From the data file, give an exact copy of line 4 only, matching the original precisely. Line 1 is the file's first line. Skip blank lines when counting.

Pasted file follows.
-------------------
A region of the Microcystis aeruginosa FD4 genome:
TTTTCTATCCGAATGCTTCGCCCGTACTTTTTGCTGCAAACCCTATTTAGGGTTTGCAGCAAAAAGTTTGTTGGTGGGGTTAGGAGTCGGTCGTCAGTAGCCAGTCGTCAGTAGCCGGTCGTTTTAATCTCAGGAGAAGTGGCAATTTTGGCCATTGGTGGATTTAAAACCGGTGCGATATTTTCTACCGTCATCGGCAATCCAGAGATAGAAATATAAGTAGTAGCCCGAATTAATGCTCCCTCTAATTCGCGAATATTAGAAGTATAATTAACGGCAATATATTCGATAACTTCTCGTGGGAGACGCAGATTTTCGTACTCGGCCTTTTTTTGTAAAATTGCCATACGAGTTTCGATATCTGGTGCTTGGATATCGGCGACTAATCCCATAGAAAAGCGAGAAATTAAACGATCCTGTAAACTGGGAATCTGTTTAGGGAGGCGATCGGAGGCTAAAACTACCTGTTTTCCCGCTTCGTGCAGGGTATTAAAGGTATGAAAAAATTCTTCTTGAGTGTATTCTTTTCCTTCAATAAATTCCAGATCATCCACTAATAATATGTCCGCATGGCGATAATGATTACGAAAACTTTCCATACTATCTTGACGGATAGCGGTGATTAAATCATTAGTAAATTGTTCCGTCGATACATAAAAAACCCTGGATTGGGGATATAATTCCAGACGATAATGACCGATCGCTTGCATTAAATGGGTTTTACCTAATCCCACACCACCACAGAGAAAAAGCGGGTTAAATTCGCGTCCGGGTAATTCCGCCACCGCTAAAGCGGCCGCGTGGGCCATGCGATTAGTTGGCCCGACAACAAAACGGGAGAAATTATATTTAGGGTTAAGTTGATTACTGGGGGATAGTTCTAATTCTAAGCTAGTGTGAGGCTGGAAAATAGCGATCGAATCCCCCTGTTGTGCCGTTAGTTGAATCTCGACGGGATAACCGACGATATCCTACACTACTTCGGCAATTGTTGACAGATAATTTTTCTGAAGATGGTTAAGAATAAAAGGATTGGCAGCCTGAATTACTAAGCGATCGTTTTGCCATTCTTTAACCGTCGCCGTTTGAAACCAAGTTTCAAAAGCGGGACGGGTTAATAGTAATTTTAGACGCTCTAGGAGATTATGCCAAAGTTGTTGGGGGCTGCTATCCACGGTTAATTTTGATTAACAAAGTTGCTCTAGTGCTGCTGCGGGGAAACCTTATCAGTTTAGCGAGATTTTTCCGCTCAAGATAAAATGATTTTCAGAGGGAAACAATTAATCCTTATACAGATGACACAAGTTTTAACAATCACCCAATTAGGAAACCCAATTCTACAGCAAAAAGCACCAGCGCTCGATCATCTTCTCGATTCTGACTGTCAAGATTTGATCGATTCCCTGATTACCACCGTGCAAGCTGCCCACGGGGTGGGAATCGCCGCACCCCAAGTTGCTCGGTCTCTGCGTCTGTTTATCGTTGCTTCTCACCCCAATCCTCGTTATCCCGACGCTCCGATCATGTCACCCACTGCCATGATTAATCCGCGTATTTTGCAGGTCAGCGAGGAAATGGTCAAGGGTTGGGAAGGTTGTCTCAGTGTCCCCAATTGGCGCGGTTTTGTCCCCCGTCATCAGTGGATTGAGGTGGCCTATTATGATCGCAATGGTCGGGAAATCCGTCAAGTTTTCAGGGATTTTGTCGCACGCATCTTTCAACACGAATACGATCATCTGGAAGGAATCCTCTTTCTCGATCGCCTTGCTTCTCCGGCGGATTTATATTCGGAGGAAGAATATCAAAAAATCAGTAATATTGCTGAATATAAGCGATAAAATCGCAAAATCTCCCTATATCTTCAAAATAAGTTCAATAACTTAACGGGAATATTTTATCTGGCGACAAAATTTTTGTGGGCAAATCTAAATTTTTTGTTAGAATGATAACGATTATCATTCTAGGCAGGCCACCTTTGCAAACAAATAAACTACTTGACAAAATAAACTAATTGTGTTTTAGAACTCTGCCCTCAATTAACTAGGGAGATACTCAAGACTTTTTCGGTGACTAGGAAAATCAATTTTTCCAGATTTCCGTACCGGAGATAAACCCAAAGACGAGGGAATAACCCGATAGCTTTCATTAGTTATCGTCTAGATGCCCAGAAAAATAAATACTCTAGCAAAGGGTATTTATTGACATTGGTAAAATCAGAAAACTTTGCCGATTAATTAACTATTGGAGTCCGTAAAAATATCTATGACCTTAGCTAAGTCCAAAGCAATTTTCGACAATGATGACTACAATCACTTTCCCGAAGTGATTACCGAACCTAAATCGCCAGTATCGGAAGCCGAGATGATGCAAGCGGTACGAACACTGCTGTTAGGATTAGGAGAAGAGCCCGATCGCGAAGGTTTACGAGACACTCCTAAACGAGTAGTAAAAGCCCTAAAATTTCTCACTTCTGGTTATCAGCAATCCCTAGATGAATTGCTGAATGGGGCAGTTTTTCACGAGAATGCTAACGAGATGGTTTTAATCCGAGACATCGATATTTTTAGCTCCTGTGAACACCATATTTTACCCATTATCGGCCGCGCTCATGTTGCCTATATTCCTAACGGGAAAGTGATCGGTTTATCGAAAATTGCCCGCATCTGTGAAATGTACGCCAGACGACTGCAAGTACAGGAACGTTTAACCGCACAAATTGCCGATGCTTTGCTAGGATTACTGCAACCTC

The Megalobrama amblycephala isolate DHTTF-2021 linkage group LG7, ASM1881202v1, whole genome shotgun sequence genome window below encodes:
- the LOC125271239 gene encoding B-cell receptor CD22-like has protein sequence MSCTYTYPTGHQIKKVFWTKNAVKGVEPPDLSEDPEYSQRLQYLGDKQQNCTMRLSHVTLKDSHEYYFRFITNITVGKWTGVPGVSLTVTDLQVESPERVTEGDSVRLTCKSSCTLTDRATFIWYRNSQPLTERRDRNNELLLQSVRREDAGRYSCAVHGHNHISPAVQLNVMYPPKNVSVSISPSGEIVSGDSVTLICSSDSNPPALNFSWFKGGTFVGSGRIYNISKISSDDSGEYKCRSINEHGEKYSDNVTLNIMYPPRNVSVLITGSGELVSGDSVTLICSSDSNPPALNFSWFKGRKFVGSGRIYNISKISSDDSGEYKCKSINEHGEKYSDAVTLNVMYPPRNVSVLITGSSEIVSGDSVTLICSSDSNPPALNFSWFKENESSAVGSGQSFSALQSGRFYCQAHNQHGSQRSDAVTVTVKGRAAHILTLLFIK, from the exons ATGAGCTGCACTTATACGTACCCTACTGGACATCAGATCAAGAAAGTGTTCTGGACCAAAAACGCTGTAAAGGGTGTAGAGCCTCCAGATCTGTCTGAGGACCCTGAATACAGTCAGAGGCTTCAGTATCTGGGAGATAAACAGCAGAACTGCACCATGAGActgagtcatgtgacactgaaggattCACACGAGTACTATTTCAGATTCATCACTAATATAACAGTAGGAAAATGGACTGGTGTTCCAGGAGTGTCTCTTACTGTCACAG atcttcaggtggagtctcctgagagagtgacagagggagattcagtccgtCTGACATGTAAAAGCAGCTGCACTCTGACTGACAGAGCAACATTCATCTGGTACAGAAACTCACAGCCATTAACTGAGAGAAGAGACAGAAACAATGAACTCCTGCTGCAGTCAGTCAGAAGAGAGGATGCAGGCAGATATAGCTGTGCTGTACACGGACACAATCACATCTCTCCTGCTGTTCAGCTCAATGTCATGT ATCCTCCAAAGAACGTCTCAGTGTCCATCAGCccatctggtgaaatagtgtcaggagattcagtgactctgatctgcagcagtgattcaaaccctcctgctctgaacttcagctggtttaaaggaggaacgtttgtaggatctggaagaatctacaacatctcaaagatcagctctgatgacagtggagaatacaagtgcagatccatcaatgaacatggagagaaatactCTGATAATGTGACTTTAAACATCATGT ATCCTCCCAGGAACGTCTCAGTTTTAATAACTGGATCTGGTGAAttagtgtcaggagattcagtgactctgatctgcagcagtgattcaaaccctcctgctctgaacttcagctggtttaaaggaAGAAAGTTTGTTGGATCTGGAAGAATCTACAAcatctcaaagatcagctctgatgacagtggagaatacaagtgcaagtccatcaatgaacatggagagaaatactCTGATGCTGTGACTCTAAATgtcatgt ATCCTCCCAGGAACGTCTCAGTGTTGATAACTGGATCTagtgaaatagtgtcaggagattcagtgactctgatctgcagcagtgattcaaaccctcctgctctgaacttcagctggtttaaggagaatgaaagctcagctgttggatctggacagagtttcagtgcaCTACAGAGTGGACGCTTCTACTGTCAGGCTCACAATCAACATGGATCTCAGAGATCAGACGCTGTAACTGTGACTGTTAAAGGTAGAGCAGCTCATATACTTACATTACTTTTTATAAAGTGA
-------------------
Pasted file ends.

- the LOC125271239 gene encoding B-cell receptor CD22-like has protein sequence MSCTYTYPTGHQIKKVFWTKNAVKGVEPPDLSEDPEYSQRLQYLGDKQQNCTMRLSHVTLKDSHEYYFRFITNITVGKWTGVPGVSLTVTDLQVESPERVTEGDSVRLTCKSSCTLTDRATFIWYRNSQPLTERRDRNNELLLQSVRREDAGRYSCAVHGHNHISPAVQLNVMYPPKNVSVSISPSGEIVSGDSVTLICSSDSNPPALNFSWFKGGTFVGSGRIYNISKISSDDSGEYKCRSINEHGEKYSDNVTLNIMYPPRNVSVLITGSGELVSGDSVTLICSSDSNPPALNFSWFKGRKFVGSGRIYNISKISSDDSGEYKCKSINEHGEKYSDAVTLNVMYPPRNVSVLITGSSEIVSGDSVTLICSSDSNPPALNFSWFKENESSAVGSGQSFSALQSGRFYCQAHNQHGSQRSDAVTVTVKGRAAHILTLLFIK, from the exons ATGAGCTGCACTTATACGTACCCTACTGGACATCAGATCAAGAAAGTGTTCTGGACCAAAAACGCTGTAAAGGGTGTAGAGCCTCCAGATCTGTCTGAGGACCCTGAATACAGTCAGAGGCTTCAGTATCTGGGAGATAAACAGCAGAACTGCACCATGAGActgagtcatgtgacactgaaggattCACACGAGTACTATTTCAGATTCATCACTAATATAACAGTAGGAAAATGGACTGGTGTTCCAGGAGTGTCTCTTACTGTCACAG atcttcaggtggagtctcctgagagagtgacagagggagattcagtccgtCTGACATGTAAAAGCAGCTGCACTCTGACTGACAGAGCAACATTCATCTGGTACAGAAACTCACAGCCATTAACTGAGAGAAGAGACAGAAACAATGAACTCCTGCTGCAGTCAGTCAGAAGAGAGGATGCAGGCAGATATAGCTGTGCTGTACACGGACACAATCACATCTCTCCTGCTGTTCAGCTCAATGTCATGT ATCCTCCAAAGAACGTCTCAGTGTCCATCAGCccatctggtgaaatagtgtcaggagattcagtgactctgatctgcagcagtgattcaaaccctcctgctctgaacttcagctggtttaaaggaggaacgtttgtaggatctggaagaatctacaacatctcaaagatcagctctgatgacagtggagaatacaagtgcagatccatcaatgaacatggagagaaatactCTGATAATGTGACTTTAAACATCATGT ATCCTCCCAGGAACGTCTCAGTTTTAATAACTGGATCTGGTGAAttagtgtcaggagattcagtgactctgatctgcagcagtgattcaaaccctcctgctctgaacttcagctggtttaaaggaAGAAAGTTTGTTGGATCTGGAAGAATCTACAAcatctcaaagatcagctctgatgacagtggagaatacaagtgcaagtccatcaatgaacatggagagaaatactCTGATGCTGTGACTCTAAATgtcatgt ATCCTCCCAGGAACGTCTCAGTGTTGATAACTGGATCTagtgaaatagtgtcaggagattcagtgactctgatctgcagcagtgattcaaaccctcctgctctgaacttcagctggtttaaggagaatgaaagctcagctgttggatctggacagagtttcagtgcaCTACAGAGTGGACGCTTCTACTGTCAGGCTCACAATCAACATGGATCTCAGAGATCAGACGCTGTAACTGTGACTGTTAAAGGTAGAGCAGCTCATATACTTACATTACTTTTTATAAAGTGA